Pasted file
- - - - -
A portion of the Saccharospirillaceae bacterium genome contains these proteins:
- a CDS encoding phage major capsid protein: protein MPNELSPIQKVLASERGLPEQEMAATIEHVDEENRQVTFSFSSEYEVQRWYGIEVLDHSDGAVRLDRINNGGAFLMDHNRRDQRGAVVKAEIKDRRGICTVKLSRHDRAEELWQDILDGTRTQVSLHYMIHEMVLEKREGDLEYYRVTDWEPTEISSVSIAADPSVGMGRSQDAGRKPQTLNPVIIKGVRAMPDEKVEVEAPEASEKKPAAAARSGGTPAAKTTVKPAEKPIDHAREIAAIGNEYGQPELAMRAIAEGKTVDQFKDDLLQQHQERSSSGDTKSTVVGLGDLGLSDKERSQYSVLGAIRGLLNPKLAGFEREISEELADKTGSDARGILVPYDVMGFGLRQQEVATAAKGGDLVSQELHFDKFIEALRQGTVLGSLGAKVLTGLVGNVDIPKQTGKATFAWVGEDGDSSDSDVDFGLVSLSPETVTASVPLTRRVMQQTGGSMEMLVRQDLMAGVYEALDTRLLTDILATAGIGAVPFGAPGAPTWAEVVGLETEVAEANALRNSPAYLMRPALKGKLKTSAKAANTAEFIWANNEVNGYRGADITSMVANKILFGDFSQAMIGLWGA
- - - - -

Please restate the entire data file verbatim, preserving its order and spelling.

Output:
A portion of the Saccharospirillaceae bacterium genome contains these proteins:
- a CDS encoding phage major capsid protein: protein MPNELSPIQKVLASERGLPEQEMAATIEHVDEENRQVTFSFSSEYEVQRWYGIEVLDHSDGAVRLDRINNGGAFLMDHNRRDQRGAVVKAEIKDRRGICTVKLSRHDRAEELWQDILDGTRTQVSLHYMIHEMVLEKREGDLEYYRVTDWEPTEISSVSIAADPSVGMGRSQDAGRKPQTLNPVIIKGVRAMPDEKVEVEAPEASEKKPAAAARSGGTPAAKTTVKPAEKPIDHAREIAAIGNEYGQPELAMRAIAEGKTVDQFKDDLLQQHQERSSSGDTKSTVVGLGDLGLSDKERSQYSVLGAIRGLLNPKLAGFEREISEELADKTGSDARGILVPYDVMGFGLRQQEVATAAKGGDLVSQELHFDKFIEALRQGTVLGSLGAKVLTGLVGNVDIPKQTGKATFAWVGEDGDSSDSDVDFGLVSLSPETVTASVPLTRRVMQQTGGSMEMLVRQDLMAGVYEALDTRLLTDILATAGIGAVPFGAPGAPTWAEVVGLETEVAEANALRNSPAYLMRPALKGKLKTSAKAANTAEFIWANNEVNGYRGADITSMVANKILFGDFSQAMIGLWGA